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In Lothringia

I wanted to balance out all the elements in a picture. Someone had told me that I seemed to crop the subjects of my pictures to what I wanted to feature, so I thought I would try to bring forward the incidentals and give them equal pictorial value. My present location is too verdant and diffuse, I needed a tighter mix of shapes and colours. An urban setting.

In his Will Charlemagne dived his empire between his three sons. Lothringia was a short lived In-between place, what is now the Netherlands, Belgium, Luxembourg, Lorraine in northern France and most of northern Germany west of the Rhine –the “cockpit” of Franco-German rivalry and the course of the continent’s history. I have stood outside an office in Schengen and looked at the vines ripening on a hill in front of me in Lorraine and the ones on the left hand slope were in Germany. The people of this region look similar, speak similar languages, share a sense of humour and a taste in food. One consequence was that the 0ld vintage records in Burgundy used to be written in Flemish and you can buy better Burgundy wine in a Spar corner shop in Belgium than you can get from a premier English vintner. Lothringia provided me with an urban landscape I was very familiar with, quite distinct from the often painted London and Paris.

So I have constructed an anonymous everyday urban landscape from memories of Lothringia and Flanders, where the view of back yards and a church is set in a rectangle with the same proportions as the canvas, a picture within a picture, if you will. This device allowed me to treat the figure in the same way I did the landscape. There is no subject or background, they are all elements of the overall composition.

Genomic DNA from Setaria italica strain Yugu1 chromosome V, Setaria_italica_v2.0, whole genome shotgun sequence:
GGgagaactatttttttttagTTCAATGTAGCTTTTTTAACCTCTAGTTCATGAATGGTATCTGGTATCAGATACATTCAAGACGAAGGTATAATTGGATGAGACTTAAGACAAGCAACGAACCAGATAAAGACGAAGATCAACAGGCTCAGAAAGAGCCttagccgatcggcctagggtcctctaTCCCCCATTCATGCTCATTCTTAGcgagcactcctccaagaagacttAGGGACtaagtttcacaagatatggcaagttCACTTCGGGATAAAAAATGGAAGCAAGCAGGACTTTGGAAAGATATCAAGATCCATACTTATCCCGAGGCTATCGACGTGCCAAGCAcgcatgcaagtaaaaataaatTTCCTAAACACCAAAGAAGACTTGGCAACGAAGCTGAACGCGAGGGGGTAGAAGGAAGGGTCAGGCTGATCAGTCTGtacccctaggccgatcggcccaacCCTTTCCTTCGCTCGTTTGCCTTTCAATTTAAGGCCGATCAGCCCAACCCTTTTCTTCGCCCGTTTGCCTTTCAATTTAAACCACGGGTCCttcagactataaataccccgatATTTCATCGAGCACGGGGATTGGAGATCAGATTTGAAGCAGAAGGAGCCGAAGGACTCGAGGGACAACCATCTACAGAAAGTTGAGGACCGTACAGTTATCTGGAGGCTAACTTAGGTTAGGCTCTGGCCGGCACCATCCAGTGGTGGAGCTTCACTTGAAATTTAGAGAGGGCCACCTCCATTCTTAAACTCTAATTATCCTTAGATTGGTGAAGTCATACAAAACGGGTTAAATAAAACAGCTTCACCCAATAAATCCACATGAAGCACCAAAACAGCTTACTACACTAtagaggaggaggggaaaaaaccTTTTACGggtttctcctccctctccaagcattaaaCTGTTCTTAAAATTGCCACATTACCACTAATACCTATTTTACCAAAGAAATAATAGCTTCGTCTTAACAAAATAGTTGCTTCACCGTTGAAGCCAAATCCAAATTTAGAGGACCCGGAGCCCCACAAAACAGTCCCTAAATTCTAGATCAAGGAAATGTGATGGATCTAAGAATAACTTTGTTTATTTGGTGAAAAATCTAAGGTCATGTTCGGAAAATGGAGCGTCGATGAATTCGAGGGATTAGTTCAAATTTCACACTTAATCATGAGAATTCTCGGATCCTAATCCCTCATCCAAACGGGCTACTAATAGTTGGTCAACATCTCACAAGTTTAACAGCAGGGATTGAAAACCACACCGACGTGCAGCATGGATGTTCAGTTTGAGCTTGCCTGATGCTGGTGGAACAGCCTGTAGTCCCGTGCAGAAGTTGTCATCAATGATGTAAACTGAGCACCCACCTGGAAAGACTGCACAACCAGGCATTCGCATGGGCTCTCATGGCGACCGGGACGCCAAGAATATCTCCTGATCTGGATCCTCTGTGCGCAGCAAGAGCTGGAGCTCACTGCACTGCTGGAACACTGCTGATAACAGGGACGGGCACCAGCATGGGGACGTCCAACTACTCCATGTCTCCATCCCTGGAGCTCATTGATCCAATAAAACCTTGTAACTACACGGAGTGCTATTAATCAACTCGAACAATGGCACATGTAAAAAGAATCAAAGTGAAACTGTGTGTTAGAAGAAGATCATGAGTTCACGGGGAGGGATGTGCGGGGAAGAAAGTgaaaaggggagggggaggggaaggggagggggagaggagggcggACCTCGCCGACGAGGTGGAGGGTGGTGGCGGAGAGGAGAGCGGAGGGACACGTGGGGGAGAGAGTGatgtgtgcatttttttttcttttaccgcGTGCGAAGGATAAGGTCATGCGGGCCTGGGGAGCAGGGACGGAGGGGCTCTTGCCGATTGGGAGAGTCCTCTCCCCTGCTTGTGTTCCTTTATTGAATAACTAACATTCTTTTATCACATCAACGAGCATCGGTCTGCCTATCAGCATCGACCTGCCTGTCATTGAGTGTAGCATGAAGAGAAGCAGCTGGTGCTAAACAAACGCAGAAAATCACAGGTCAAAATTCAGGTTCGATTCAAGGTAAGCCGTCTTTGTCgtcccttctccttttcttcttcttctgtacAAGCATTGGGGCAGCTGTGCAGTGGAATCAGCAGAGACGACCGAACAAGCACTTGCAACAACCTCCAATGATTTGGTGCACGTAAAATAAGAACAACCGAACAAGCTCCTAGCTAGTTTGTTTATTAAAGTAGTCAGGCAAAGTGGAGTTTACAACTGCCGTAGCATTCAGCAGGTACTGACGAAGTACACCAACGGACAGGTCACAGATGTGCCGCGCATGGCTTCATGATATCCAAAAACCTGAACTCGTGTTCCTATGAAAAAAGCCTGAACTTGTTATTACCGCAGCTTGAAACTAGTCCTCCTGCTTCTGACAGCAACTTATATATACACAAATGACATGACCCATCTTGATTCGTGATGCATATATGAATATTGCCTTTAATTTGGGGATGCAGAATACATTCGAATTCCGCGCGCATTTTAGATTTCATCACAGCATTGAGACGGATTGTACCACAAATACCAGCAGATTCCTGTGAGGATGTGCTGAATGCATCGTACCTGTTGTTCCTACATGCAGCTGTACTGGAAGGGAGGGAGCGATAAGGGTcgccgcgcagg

The colours are driven by the red brickwork on the left, which is a characteristic of the vernacular older buildings. Here a wall is reflected in the blue of the glass floor on which the two chairs and the sitter are placed. The blue would have been partly a reflection of the sky and partly a consequence of the thickness of the glass. (There is a real glass floor in the place which I ransacked for the picture and if you stand in the room where this is a skylight it can feel like being under water.) Unifying the colours led me to paint the figure in dark brown. This is something that Permeke frequently did, where part of the canvas is light as you can see below. Looking at that now I suspect there was an unconscious borrowing.

There is an implied story. Two chairs at the table. Was there a second figure? Just stepped away or is the man missing the second person. I almost called the picture “Absence” as in “Absence makes the heart grow fonder”, or as I say “makes the tarts look blonder!” You can decide which words were the driver.

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